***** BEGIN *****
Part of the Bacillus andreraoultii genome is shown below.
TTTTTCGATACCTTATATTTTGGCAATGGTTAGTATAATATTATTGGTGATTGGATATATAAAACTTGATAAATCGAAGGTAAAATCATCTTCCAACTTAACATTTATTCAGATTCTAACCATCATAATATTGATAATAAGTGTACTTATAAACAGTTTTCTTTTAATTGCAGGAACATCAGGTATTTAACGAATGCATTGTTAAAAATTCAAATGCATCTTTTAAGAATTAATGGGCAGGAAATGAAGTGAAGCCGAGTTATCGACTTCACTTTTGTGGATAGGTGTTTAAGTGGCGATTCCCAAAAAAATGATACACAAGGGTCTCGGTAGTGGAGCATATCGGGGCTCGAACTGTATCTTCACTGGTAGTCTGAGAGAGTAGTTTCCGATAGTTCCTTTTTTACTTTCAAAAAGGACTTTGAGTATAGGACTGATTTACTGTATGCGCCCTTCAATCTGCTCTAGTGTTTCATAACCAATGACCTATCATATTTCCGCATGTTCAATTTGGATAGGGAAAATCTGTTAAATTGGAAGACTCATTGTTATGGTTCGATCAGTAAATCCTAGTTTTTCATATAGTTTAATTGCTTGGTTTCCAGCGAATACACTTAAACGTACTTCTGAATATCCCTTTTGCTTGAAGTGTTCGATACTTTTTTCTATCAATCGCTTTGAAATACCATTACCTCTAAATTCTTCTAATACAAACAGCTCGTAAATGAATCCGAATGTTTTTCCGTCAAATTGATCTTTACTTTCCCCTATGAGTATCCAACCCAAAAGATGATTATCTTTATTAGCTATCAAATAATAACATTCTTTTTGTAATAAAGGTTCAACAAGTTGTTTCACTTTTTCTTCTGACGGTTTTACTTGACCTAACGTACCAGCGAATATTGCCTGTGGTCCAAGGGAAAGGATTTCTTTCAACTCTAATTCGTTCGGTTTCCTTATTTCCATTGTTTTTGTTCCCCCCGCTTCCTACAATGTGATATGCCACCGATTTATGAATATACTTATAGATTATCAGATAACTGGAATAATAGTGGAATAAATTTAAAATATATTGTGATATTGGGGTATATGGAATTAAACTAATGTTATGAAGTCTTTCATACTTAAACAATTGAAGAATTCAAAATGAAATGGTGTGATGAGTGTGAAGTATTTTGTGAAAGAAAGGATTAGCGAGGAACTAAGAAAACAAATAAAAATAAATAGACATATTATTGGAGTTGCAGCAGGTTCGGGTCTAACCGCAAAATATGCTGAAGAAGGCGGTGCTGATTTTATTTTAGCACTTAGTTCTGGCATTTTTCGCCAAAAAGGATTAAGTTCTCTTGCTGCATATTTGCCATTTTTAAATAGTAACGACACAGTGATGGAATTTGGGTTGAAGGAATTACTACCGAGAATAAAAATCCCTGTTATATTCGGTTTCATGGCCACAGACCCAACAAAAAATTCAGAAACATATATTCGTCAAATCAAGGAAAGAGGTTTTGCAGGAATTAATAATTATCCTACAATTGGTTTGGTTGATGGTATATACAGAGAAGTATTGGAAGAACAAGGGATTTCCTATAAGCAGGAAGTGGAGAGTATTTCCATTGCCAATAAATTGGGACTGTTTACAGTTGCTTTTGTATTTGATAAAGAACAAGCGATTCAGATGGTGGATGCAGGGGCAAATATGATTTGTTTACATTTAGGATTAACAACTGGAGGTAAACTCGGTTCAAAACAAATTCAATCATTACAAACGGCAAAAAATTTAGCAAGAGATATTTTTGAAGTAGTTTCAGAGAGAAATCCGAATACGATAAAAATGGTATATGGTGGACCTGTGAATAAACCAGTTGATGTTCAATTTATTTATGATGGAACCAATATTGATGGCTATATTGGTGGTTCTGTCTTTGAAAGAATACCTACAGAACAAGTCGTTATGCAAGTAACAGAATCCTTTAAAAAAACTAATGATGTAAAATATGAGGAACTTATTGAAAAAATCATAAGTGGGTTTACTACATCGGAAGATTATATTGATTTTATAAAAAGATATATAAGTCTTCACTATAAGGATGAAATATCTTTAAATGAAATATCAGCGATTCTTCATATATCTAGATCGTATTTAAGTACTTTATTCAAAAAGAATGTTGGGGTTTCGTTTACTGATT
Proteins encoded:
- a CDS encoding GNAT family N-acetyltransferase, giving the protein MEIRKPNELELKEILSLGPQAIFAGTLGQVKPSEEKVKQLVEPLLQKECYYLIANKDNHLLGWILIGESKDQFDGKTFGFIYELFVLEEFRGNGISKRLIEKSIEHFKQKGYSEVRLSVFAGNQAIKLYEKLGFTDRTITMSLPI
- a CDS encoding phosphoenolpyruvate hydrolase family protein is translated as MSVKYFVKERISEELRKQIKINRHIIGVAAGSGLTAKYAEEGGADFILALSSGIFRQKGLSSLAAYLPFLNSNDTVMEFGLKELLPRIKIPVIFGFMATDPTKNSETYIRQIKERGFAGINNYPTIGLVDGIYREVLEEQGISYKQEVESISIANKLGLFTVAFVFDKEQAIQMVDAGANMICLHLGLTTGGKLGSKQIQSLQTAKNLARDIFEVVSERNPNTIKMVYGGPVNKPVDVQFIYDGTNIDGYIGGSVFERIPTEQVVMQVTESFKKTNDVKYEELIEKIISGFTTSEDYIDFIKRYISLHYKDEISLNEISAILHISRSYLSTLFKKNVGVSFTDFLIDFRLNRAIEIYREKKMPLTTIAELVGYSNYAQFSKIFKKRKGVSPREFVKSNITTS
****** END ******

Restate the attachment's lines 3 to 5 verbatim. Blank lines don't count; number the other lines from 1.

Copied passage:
Proteins encoded:
- a CDS encoding GNAT family N-acetyltransferase, giving the protein MEIRKPNELELKEILSLGPQAIFAGTLGQVKPSEEKVKQLVEPLLQKECYYLIANKDNHLLGWILIGESKDQFDGKTFGFIYELFVLEEFRGNGISKRLIEKSIEHFKQKGYSEVRLSVFAGNQAIKLYEKLGFTDRTITMSLPI
- a CDS encoding phosphoenolpyruvate hydrolase family protein is translated as MSVKYFVKERISEELRKQIKINRHIIGVAAGSGLTAKYAEEGGADFILALSSGIFRQKGLSSLAAYLPFLNSNDTVMEFGLKELLPRIKIPVIFGFMATDPTKNSETYIRQIKERGFAGINNYPTIGLVDGIYREVLEEQGISYKQEVESISIANKLGLFTVAFVFDKEQAIQMVDAGANMICLHLGLTTGGKLGSKQIQSLQTAKNLARDIFEVVSERNPNTIKMVYGGPVNKPVDVQFIYDGTNIDGYIGGSVFERIPTEQVVMQVTESFKKTNDVKYEELIEKIISGFTTSEDYIDFIKRYISLHYKDEISLNEISAILHISRSYLSTLFKKNVGVSFTDFLIDFRLNRAIEIYREKKMPLTTIAELVGYSNYAQFSKIFKKRKGVSPREFVKSNITTS